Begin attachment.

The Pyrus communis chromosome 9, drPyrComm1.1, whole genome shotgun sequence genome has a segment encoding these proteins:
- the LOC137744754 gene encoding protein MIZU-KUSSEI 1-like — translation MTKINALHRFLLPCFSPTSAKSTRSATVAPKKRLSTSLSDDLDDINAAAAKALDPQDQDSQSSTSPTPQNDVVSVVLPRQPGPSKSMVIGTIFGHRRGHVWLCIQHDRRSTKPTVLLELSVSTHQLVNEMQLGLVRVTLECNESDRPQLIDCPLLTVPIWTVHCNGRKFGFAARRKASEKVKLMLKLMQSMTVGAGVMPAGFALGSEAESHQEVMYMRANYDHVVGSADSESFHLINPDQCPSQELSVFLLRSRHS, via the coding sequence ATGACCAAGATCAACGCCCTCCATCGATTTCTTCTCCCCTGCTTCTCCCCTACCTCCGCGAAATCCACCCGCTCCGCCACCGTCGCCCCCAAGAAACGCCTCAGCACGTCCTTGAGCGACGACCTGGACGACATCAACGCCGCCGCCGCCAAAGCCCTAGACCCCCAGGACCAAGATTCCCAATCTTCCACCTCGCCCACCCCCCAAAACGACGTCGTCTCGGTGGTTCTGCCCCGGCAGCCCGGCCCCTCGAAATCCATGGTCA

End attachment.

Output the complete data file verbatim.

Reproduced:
The Pyrus communis chromosome 9, drPyrComm1.1, whole genome shotgun sequence genome has a segment encoding these proteins:
- the LOC137744754 gene encoding protein MIZU-KUSSEI 1-like — translation MTKINALHRFLLPCFSPTSAKSTRSATVAPKKRLSTSLSDDLDDINAAAAKALDPQDQDSQSSTSPTPQNDVVSVVLPRQPGPSKSMVIGTIFGHRRGHVWLCIQHDRRSTKPTVLLELSVSTHQLVNEMQLGLVRVTLECNESDRPQLIDCPLLTVPIWTVHCNGRKFGFAARRKASEKVKLMLKLMQSMTVGAGVMPAGFALGSEAESHQEVMYMRANYDHVVGSADSESFHLINPDQCPSQELSVFLLRSRHS, via the coding sequence ATGACCAAGATCAACGCCCTCCATCGATTTCTTCTCCCCTGCTTCTCCCCTACCTCCGCGAAATCCACCCGCTCCGCCACCGTCGCCCCCAAGAAACGCCTCAGCACGTCCTTGAGCGACGACCTGGACGACATCAACGCCGCCGCCGCCAAAGCCCTAGACCCCCAGGACCAAGATTCCCAATCTTCCACCTCGCCCACCCCCCAAAACGACGTCGTCTCGGTGGTTCTGCCCCGGCAGCCCGGCCCCTCGAAATCCATGGTCA